Security Unit Vehicle, from scratch to 3d print using shrink wrap methodoly. This is the journey of the Security Unit vehicle design and production for the 3D animated short film Traces Retraced. We will update it as the process develops. Check back soon, but not daily! It takes time for development to happen. Final step will be to 3d print and sell copies on the Film Store.
And watch out for Isidro and Jara, they are loose and messing around on the site.
Security Unit Vehicle Background
When we started thinking about vehicles, we were not planning on working in their creation. After all, it was just a short 3d animated film. Instead we were still working on TV Story Boards to make the necessary decisions on the views for the scenes. I acquired the concept of this Security Unit vehicle (not a car, not a boat, not an airplane but all three) from “doodles” made while exercising our hands before an illustration session related to the 3D animated short film.
As I was drawing the doodles on the paper to warm up, I started to see shapes and made the doodles more systematic on a grid format. As a result of this, many other vehicles started to come to life. So on the page below you can see the first vehicle, a security unit, like a first responder. I am dedicating this journal page to the full process from concept to reality including a small test animation of its parts, like wheels, doors and engine exhaust.
I (or whichever artist I end up tasking with its final creation!) will dedicate time to each to show the process.
Here is the sketchbook where the doodles were placed until I started seeing vehicles. The initial accident of a few turned into purposeful experimentation of shapes to creatively create new options. This process is now standard operating procedure in the studio. I plan to create a lesson of this process, maybe a course to teach this process to the new artists of the studio.
After all, we want to have an animation school in the future.
Progress Views of 3D Modeling and Production
Firstly, one needs to prepare the orthographic views of the security vehicle. This process is heavy on the creativity side. It is an item that does not exist. Many times parts do not agree with each other even when they do look correct. For instance, the windshield might look great from the top view but when you make it from the side view you realize people would not be able to see anything.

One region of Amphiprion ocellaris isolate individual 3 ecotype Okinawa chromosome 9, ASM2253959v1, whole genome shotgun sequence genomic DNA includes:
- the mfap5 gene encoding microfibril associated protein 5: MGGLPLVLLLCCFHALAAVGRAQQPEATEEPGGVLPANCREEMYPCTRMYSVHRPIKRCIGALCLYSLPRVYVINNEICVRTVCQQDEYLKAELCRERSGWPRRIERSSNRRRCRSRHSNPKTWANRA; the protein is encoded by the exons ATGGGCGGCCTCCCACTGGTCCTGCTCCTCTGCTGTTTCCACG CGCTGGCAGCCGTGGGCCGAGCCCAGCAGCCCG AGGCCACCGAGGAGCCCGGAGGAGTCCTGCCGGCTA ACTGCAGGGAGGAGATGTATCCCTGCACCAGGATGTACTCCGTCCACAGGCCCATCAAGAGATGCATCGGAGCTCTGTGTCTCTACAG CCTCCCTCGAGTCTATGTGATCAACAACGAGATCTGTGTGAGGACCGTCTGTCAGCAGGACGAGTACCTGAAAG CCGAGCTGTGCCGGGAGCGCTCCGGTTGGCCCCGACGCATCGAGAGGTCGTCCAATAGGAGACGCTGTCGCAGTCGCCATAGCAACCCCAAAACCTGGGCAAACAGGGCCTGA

Using graph paper, one can generate a decent model but not necessarily be correct. It might look awesome and great on paper, but once you get down to the details, things tend to show their true face! Then below you can see the steps of its development.
Video progression of modeling process
The workflow starts with creating and or blocking the mass body of the vehicle that will be part of the science fiction themed 3d animated short film Traces Retraced. Blender 2.8 was used to create both the assets and edit the video of the screen capture.
Second on the series of screen recordings of progress of the production. It certainly is fun to see the body shaping out in 3D. One thing is to imagine and visualize it, another to realize it in semi-concrete form. Spent already 1 hour and 24 minutes up to the end of this video (not counting video edit!).
Continuing the creation of the body parts that will be used to shrink the individual parts, here in the 3rd video of the series I set the wheel arms and suspension system. This workflow is great for adding the minuscule details later with strong fidelity. Up to the end of this video it is 2hrs and 24min spent.
Next in the series for the creation of the body parts that will be used to shrink the individual parts, here is the 4th video. You can see that I prepare the frame of the windshield and the glass transparency. It occurred to me as I edited the video that I will be replacing that glass most likely, and that the transparency was not really necessary. Oh well, good practice never the less. Up to the end of this video it is 4hrs and 38min spent.
Now on the 5th video I set the window frame and final touches for detailing later. 5 hours 37 minutes up to this point.
On the 6th video I start working on the “skin” parts . 6 hours 27 minutes up to this point.
Continuing on the 7th video the “skin” parts of the nose are developed. 7 hours 44 minutes up to this point.
After some skin on the nose area, then moved to the rest of the body on the 8th video. 9 hours and 1 minute up to this point.
Here I start the skin work. (sounds like a surgeon! ) But seriously, this is the part that I enjoy the most. Creating the volume of the body parts.
More to come soon, stay tuned!
Working the feet and hands of my characters is always the most enjoyable. Hands and feet are generally speaking, the most difficult parts to create. It is probably that challenge that attracts me the most.
The time I spent at Pratt Institute library just sketching from the masters’ journals was well spent. I only use references anymore when I get stuck with a part that doesn’t quite make sense. It certainly helps to make sure my characters do not resemble any particular model. But it took a long time to get here! I encourage all my students to spend time just recreating the masters’ works.
That left hand gave me a lot of work. I could not work it out from imagination (or memory?) and had to search for references. It went through a number of revisions before I settled on the current version, and the arm itself had a couple of revisions too. But I certainly love that right hand! It gives the feeling that he is really concentrated.
There is little particularly impressive on this one, but that head rest started looking good! This the last time I worked on the file before it corrupted.
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